US 2247867 A
Description (OCR text may contain errors)
July 1, 1941'. c. A. BAUMANN SAXOPHONE CORD flan/Z31". (rZ z Q azwrzazzza Filed Feb. 10, 1958 Patented July 1, 1941 UNETED STATES PATENT 6 i i lCE SAXOPHONE CORD Carl A. Baumann, Oak Park, Ill.
Application February 10, 1938, Serial No. 139,753
2 Claims. (01124- This invention relates to the simple form of supporting harness which is employed to support the weight of a saxophone or similar instrument while it is being played, and the principal object of the invention is to provide an adjustable holding means by which the length of the support may be varied at will by relatively simple manipulation, and which will serve to hold the parts firmly at adjusted position. Another object is to provide means in the harness to avoid twisting and snarling of certain of the parts; and another object is to provide a novel form of supporting hook for the instrument, arranged to prevent tangling of the cord which forms a portion of the hardness. The invention consists in certain elements and features of construction in combination, as herein show and described and as indicated by the claims.
In the drawing:
Figure 1 is a perspective View of the harness or supporting cord embodying this invention.
Figure 2 is a front elevation of the adjusting member on an enlarged scale.
Figure 3 is a perspective View showing the rear side of the adjusting member.
Figure 4 is a vertical section taken substantially as indicated at line 4-4 but on the same scale as Figures 2 and 3.
Figure 5 is a detail perspective view on an enlarged scale showing a swivel connection embodied in the harness.
Figure 6 is a perspective view of a special hook employed as a part of the device.
The harness, as fully shown in Figure 1, includes a collar band I which encircles the neck of the player, a hook 2 which is attached to a suitable ring or eye on the instrument itself (not shown), and an adjustable cord connecting the band I to the hook 2. As illustrated, the cord includes two strands 3, 3 which extend from opposite ends respectively of the collar band I and pass through apertures 4, 4 in the plate 5 which serves as the adjusting member. Just above the apertures 4, 4 the plate includes a cross-bar in two sections 6, 6 with an upstanding spacer or separator bar I between them. Each of the strands 3 is wrapped once around its section 6 of the cross-bar, as seen at 3a in Figure 4, and thence the strands extend downwardly at 312 to the hook.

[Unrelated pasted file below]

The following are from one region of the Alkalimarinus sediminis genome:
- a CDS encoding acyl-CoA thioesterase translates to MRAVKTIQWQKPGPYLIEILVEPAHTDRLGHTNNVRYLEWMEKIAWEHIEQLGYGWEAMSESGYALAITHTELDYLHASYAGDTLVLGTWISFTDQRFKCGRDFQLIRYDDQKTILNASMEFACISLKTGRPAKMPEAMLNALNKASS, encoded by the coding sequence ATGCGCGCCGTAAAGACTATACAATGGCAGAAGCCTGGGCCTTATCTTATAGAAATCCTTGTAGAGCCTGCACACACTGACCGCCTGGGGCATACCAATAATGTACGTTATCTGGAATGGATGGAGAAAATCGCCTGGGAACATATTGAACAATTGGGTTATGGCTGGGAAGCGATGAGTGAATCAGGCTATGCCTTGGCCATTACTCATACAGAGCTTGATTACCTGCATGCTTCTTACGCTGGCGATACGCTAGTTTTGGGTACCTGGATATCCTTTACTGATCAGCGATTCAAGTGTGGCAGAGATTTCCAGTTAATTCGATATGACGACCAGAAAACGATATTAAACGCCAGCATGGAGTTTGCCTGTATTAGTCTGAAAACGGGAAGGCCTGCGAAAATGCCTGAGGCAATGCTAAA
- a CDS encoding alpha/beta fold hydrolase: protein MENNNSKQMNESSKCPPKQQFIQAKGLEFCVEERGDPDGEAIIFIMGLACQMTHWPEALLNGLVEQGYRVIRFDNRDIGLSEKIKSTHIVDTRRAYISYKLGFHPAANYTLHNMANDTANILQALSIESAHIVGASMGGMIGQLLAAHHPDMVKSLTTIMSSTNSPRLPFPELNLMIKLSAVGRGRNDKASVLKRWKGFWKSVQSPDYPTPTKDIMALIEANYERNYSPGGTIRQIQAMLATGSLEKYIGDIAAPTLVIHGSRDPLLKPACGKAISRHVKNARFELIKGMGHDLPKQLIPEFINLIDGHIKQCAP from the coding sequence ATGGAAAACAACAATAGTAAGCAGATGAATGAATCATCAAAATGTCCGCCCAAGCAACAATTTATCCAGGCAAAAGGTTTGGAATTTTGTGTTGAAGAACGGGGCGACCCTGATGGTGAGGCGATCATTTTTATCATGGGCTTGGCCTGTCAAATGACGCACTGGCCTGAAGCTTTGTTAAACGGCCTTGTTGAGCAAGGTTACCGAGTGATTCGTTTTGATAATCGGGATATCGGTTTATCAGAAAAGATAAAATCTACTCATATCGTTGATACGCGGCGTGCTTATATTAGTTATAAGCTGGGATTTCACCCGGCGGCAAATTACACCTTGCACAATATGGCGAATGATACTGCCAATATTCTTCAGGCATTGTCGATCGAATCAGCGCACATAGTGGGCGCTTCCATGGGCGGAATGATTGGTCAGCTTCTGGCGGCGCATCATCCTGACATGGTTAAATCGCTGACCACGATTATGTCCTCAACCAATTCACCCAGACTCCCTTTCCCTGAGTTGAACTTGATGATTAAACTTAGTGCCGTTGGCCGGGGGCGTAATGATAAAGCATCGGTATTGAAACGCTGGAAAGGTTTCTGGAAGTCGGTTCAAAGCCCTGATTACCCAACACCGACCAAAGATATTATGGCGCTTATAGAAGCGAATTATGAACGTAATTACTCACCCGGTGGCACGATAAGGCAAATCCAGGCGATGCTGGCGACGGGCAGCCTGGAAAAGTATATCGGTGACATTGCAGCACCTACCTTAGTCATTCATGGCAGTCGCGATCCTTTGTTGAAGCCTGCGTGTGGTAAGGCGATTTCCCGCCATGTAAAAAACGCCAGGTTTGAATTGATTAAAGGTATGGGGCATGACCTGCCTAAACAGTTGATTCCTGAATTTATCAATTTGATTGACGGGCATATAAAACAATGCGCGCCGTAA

The hook 2 is formed with a double eye 8 which serves to separate the two strands 3b from each other so as to prevent them from becoming tangled or twisted together. From the hook the strands extend upward at 30 and are anchored in the lower portion of the adjusting plate 5. Preferably, and for simplicity of construction, the cord is unitary throughout its length, so that the strands 3c are simply oppo- 1 site ends of a terminal loop 3d at the middle of the cross-bar section 6, 6 grip the bar frictionally and hold the adjusting plate 5 at any position on the supporting strands 3, 3 at which it may be positioned. Shifting the plate 5 upwardly along the strands 3, 3 lifts the hook 2 and shifting it downwardly lowers the hook 2 with respect to the collar band I thus varying the length of the harness, and varying the height at which the instrument will be supported by it. To vary the position of the instrument the harness may be somewhat relieved of its weight temporarily, which releases the frictional grip of the cords at 3a, and allows them to slip around the crossbar section 6, 6 as the plate 5 is moved up or down along the cords.
To facilitate shifting the adjusting plate 5 without interfering with the free movement of the cords through it, the plate is provided with finger grips ID, ID projecting rearwardly at both sides; as shown, these grip members are annular and are formed integrally with the fiat stock of the plate 5 being bent back therefrom at right angles to the plane of the plate,